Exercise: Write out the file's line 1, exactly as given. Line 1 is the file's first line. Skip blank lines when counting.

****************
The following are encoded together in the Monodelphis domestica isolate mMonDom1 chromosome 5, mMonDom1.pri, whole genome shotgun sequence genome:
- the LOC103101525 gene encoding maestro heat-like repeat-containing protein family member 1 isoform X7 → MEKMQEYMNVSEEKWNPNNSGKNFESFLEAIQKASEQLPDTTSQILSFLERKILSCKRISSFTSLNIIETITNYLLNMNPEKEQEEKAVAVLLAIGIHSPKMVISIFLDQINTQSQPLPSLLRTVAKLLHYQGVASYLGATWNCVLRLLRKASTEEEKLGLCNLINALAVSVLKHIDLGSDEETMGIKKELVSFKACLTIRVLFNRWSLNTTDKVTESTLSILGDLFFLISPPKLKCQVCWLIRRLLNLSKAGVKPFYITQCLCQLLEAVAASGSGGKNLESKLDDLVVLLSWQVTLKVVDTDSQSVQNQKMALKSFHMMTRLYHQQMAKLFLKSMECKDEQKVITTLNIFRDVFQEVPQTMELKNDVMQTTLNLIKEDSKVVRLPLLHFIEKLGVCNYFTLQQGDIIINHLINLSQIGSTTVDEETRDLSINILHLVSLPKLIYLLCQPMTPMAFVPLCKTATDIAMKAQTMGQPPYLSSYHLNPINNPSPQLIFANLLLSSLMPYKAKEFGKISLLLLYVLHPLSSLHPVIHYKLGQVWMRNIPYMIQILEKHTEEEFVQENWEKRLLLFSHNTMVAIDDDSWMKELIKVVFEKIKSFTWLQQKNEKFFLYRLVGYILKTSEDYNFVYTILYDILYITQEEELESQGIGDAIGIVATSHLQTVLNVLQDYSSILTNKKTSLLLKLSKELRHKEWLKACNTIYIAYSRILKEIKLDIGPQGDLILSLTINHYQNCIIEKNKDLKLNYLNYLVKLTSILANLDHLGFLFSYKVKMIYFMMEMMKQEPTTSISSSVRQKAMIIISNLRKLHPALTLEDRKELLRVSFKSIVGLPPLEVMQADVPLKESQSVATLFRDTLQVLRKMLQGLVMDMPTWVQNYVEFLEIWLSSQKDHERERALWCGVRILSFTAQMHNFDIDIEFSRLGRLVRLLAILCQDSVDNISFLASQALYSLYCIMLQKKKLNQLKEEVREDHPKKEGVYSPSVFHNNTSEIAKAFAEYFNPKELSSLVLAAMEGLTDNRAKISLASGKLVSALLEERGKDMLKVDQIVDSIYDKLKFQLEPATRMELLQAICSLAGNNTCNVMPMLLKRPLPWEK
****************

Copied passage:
The following are encoded together in the Monodelphis domestica isolate mMonDom1 chromosome 5, mMonDom1.pri, whole genome shotgun sequence genome: